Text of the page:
With so much commentary swirling around out there about the acceptance of various types of cards, it is difficult, yet helpful to condense all the card chatter. The question that just does not sink well soon, is – Why do we need this shift?
As for India’s case, the Reserve Bank of India issued a circular in 2015, which contained the clause –
“Banks are advised that with effect from September 01, 2015 all new cards issued – debit and credit, domestic and international – by banks shall be EMV chip and pin based cards.”
However, the deadline was later extended to September 2016, and banks were informed to replace the magnetic stripe cards issued, by December 31, 2018.
But why? What is so inefficient about existing magnetic stripe cards? The jump from traditional magnetic cards to the advanced chip & pin cards have raised numerous questions in the minds of business owners and customers.
Usage of EMV chip technology has been adopted by many countries as it is far more secure than the magnetic stripe
Magnetic stripe cards – The end of an era?
The history of Magnetic stripe cards date back to the early 1950s.A magnetic stripe card is so called because the customer’s data is stored in the magnetic stripe affixed to the back of the card. It can be retrieved by swiping it through any card swiping device.
The magnetic stripe card contains three tracks – he first two tracks are encoded with information about the card holder’s account, such as their credit card number, full name, the card’s expiration date and the country code. Additional information may be stored in the third track.
The flaw is that the information contained in the magnetic stripe is static. Hence, it is possible for fraudsters to duplicate the data.
What are chip and pin cards?
Payment cards that comply with the EMV standard (EuroPay, MasterCard, and Visa – the three companies that originally created the standard) nowadays store the data on the integrated circuit or the ‘chip’.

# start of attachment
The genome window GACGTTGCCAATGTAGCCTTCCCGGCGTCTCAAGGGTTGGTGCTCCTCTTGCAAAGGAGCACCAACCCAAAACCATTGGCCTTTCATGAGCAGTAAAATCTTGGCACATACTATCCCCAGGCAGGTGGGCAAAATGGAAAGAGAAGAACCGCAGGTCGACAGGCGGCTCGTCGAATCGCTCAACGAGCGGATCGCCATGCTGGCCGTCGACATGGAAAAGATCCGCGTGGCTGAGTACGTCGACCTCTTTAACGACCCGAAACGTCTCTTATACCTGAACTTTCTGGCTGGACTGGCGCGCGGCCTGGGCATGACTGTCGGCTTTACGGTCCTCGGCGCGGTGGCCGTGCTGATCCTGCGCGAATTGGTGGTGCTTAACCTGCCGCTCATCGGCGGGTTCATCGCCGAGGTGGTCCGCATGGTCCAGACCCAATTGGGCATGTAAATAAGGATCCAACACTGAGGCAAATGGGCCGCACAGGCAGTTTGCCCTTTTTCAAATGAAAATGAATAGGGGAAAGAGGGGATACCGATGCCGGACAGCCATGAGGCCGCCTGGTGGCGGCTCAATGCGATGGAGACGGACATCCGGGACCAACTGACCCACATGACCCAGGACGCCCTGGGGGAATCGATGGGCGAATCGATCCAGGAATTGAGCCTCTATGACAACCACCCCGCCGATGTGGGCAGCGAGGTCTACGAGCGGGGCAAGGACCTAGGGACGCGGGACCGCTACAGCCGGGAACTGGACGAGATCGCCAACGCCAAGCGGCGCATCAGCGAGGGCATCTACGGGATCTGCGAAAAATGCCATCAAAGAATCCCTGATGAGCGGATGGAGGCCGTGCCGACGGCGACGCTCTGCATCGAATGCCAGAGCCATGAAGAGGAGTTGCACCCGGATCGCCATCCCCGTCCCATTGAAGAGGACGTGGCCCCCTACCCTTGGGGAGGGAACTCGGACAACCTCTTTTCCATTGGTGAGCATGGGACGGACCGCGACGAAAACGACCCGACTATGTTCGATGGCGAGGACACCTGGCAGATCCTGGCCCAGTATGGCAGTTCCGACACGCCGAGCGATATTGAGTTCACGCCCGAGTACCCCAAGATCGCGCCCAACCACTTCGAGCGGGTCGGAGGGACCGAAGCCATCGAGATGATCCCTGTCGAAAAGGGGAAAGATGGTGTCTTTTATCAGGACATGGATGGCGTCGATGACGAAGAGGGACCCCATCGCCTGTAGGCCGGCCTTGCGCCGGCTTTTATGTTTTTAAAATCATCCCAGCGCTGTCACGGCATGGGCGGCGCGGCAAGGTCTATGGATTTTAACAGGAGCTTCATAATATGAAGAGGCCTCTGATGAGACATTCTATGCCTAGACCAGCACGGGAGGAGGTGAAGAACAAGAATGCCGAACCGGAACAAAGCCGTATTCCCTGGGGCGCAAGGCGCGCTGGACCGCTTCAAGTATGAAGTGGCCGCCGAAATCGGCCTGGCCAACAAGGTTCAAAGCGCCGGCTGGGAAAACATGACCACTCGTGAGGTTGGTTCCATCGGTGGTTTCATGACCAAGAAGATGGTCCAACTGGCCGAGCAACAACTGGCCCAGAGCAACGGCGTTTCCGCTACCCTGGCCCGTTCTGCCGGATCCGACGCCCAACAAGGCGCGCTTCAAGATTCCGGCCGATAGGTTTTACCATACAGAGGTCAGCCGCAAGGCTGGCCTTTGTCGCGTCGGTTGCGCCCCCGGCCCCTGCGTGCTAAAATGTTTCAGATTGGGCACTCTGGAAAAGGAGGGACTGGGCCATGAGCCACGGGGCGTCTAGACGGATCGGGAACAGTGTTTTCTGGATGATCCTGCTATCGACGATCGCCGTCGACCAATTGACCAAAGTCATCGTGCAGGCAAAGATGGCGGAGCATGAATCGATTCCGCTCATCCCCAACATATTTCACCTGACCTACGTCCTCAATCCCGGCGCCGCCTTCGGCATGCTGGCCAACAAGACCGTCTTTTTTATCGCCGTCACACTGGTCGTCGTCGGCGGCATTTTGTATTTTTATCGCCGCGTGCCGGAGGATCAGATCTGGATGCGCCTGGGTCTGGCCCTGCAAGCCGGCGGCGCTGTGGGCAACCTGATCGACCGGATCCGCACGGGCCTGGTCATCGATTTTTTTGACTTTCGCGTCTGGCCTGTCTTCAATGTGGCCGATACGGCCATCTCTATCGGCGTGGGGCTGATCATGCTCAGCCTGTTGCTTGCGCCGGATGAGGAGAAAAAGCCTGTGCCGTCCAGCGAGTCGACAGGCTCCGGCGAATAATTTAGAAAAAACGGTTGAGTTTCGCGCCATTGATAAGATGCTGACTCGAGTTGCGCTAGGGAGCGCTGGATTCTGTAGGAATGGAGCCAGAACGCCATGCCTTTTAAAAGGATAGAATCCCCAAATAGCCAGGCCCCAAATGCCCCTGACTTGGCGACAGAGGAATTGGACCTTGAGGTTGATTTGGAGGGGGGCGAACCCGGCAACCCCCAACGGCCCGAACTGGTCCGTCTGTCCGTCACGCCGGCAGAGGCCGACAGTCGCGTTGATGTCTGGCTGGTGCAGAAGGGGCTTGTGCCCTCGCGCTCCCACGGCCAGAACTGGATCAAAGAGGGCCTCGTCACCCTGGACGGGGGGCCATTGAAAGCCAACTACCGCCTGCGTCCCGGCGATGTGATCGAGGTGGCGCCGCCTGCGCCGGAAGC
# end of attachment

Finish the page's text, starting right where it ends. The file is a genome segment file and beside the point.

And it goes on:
The data retrieved from the chip is unique.
Unlike Magnetic Stripe cards, every time a chip and pin card is used for payment, the chip creates a unique transaction code which cannot be used again.
Imagine a hacker stole the chip information from one specific point of sale. Typical card duplication would not work, as the stolen transaction number created in that instance wouldn’t be usable again. As a result, the card would just get denied!
The claim is not without any proof – In March 2017, chip-enabled merchants in the United States saw a 58 percent drop in counterfeit fraud compared to a year earlier, according to Visa!
In short, EMV technology will not prevent data breaches from occurring, but it will make it much harder for criminals to successfully profit from what they steal. (To rip it off, someone would have to get into the physical chip circuit and manipulate things to get your bank information!)
A new wave – Contactless cards
The shift to chip and pin cards will be a thing of the past quite soon. The new entrant is maybe more interesting – Contactless cards.
Enabled with RFID technology, banks have started issuing contactless cards. Card data is retrieved through Near Field Communication. Tap and pay, is apparently closing the gaps (not literally!).
However, a lot of infrastructural issues needs to be addressed before the shift can actualize. POS terminals, needs to be able to accept these technologies in the first place. Given that many of the providers have completely enabled acceptance of EMV cards, it is certainly a near field possibility!